Commissioner Luis A. Aguilar
July 10, 2013
Today, after too lengthy a delay, the Commission implements the Dodd-Frank mandate to disqualify felons and certain other bad actors from participating in unregistered offerings under Rule 506 of Regulation D. Limiting felons and bad actors from participating in Rule 506 offerings is simply the right thing to do, and I support the amendments to Rule 506.
However, the Bad Actor Rule before us today is by no means perfect. The most glaring weakness is that the Bad Actor Rule will only apply to those that are disqualified in the future. In other words, a Bad Actor will only be disqualified if the event that triggers disqualification occurs after the effective date of the rule. Given that the effective date is in the future — that is, 60 days after publication in the Federal Register — what does this mean? It means that everyone who triggers the bad actor definition prior to sometime in September 2013 is free to participate in Rule 506 offerings on a going forward basis.
I do not believe that Congress intended to limit bad actor disqualification to such a great extent. Moreover, it is particularly disappointing that the Commission allowed this rule to languish for more than two years, while all too many “bad actors” received court orders or other sanctions that could have — but, now, will not — disqualify them from taking advantage of Rule 506 for years to come.
In addition, the adopting release makes a number of changes to the proposal that will limit the reach of the Bad Actor Rule. For example, the proposal applied the disqualification triggers to any officer of the issuer or any officer of a person paid to solicit investors; in contrast, the final rule covers only executive officers of such entities and officers who participate in the offering. Similarly, the proposal applied the triggers to any beneficial owner of 10% or more of any class of the issuer’s securities; in contrast, the final rule covers only beneficial owners of securities representing 20% or more of the issuer’s total voting power. I also believe that the look-back period for court injunctions, Commission cease-and-desist orders, and other disqualification orders should have been ten years, rather than five.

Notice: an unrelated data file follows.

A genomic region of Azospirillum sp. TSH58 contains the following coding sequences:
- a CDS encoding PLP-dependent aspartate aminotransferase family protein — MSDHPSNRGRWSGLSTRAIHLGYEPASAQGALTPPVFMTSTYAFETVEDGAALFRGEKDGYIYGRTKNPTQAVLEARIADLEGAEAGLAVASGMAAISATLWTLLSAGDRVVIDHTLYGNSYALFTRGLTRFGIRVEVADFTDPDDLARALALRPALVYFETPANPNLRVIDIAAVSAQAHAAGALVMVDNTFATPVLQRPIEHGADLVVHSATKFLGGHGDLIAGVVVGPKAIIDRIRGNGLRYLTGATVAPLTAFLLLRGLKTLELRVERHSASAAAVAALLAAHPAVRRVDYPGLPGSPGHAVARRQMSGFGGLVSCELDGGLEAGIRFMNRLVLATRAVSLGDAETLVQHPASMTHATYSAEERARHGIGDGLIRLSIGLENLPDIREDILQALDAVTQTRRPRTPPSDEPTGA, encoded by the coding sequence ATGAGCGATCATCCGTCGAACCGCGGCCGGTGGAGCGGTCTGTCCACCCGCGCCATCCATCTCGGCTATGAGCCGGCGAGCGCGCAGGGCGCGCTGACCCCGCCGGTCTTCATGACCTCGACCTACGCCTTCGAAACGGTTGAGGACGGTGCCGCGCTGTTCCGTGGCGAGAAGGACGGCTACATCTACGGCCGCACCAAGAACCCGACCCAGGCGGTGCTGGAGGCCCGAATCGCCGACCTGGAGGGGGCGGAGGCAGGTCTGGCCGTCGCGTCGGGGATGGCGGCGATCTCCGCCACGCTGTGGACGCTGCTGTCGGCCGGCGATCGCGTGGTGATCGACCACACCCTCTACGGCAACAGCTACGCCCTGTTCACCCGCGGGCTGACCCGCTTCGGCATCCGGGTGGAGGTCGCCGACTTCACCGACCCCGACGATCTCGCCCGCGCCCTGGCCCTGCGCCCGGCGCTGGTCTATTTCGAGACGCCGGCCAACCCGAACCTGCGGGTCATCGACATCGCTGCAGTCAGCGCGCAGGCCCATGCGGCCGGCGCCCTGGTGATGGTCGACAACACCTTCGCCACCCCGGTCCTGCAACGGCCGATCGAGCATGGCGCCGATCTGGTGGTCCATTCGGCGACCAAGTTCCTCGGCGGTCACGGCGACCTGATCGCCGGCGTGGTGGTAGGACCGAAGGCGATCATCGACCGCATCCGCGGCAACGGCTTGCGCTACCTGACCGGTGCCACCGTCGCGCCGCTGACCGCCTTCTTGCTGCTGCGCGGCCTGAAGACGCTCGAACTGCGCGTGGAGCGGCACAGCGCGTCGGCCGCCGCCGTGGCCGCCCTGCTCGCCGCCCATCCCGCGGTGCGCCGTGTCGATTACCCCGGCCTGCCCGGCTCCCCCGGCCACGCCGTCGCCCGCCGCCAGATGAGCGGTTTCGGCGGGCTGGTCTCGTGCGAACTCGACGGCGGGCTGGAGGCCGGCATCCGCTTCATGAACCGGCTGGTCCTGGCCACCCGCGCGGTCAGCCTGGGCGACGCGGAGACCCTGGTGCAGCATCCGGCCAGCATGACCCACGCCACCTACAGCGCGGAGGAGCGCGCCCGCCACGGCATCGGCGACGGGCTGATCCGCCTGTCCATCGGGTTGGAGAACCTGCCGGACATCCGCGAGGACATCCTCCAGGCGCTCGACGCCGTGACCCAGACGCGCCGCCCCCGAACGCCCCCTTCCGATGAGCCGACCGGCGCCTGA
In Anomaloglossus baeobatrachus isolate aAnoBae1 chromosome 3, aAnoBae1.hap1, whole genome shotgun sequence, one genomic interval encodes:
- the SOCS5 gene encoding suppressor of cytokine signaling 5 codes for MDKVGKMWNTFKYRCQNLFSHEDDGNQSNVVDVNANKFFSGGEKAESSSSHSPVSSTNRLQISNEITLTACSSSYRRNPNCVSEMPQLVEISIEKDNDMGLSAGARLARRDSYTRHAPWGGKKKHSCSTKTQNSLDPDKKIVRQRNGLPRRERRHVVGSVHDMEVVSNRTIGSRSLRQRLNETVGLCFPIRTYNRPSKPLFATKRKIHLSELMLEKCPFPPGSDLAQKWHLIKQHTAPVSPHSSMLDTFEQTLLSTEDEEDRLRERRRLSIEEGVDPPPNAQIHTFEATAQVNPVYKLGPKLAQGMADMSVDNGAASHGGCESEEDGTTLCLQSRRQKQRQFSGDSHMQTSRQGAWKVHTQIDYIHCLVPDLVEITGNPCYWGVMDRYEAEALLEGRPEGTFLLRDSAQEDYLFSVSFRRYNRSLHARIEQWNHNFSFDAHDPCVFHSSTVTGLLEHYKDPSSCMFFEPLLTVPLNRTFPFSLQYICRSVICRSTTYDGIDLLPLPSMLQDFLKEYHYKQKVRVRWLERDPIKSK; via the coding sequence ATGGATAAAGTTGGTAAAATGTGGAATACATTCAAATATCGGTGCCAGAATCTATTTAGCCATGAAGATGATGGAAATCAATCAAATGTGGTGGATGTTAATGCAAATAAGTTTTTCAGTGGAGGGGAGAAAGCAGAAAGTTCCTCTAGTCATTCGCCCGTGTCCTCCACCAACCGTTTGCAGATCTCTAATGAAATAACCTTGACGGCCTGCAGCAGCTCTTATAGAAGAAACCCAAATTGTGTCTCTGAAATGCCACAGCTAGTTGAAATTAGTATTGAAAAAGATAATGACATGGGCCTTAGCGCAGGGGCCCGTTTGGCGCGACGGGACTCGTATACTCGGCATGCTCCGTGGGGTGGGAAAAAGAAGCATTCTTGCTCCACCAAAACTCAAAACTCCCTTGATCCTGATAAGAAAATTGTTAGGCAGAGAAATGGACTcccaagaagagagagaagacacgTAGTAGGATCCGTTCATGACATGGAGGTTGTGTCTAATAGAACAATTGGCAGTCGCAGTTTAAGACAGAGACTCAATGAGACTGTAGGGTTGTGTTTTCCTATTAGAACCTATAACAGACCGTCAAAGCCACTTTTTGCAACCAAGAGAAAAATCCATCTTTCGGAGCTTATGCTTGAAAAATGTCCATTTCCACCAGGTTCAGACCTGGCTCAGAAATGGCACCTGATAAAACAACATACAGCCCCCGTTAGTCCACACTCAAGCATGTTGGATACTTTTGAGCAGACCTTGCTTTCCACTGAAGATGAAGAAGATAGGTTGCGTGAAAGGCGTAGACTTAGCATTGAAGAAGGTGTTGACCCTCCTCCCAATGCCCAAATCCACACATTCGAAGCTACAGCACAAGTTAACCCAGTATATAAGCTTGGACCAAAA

However, notwithstanding the significant narrowing of the disqualification, it is important to take steps to limit the potential abuse of Rule 506. That is particularly true as a result of the Commission’s concurrent adoption of a deficient regime allowing general solicitation in Rule 506 offerings. Rule 506 is the most widely used exemption for offerings under Regulation D. Companies and investment funds raise almost as much money each year using Rule 506 as they do in registered public offerings. But, as is well known, investors in Rule 506 offerings have substantially fewer protections than investors in public offerings. Accordingly, it makes sense to limit the ability of individuals and entities with a record of fraud or dishonesty, or who have disregarded regulatory requirements, to take advantage of the Rule 506 exemption.
As adopted, the Bad Actor Rule will help protect investors in a number of ways:
First, the rule requires companies and investment managers to exercise due diligence in Rule 506 offerings to ensure that executive officers and other key offering participants are not disqualified under the rule. I expect for issuers utilizing Rule 506 to develop effective vetting procedures to keep the bad apples from harming investors.
Second, the Bad Actor Rule provides the Commission with an additional enforcement tool to protect investors from fraudsters and other recidivists who seek to use Rule 506. Disqualifying bad actors from using Rule 506 should also strengthen the hand of state securities regulators, since offerings that comply with Rule 506 are exempt from the registration and qualification requirements of state securities laws.
My support for the Bad Actor Rule is tempered by my belief that it should be stronger. Nonetheless, I appreciate the efforts of the staff on this rule.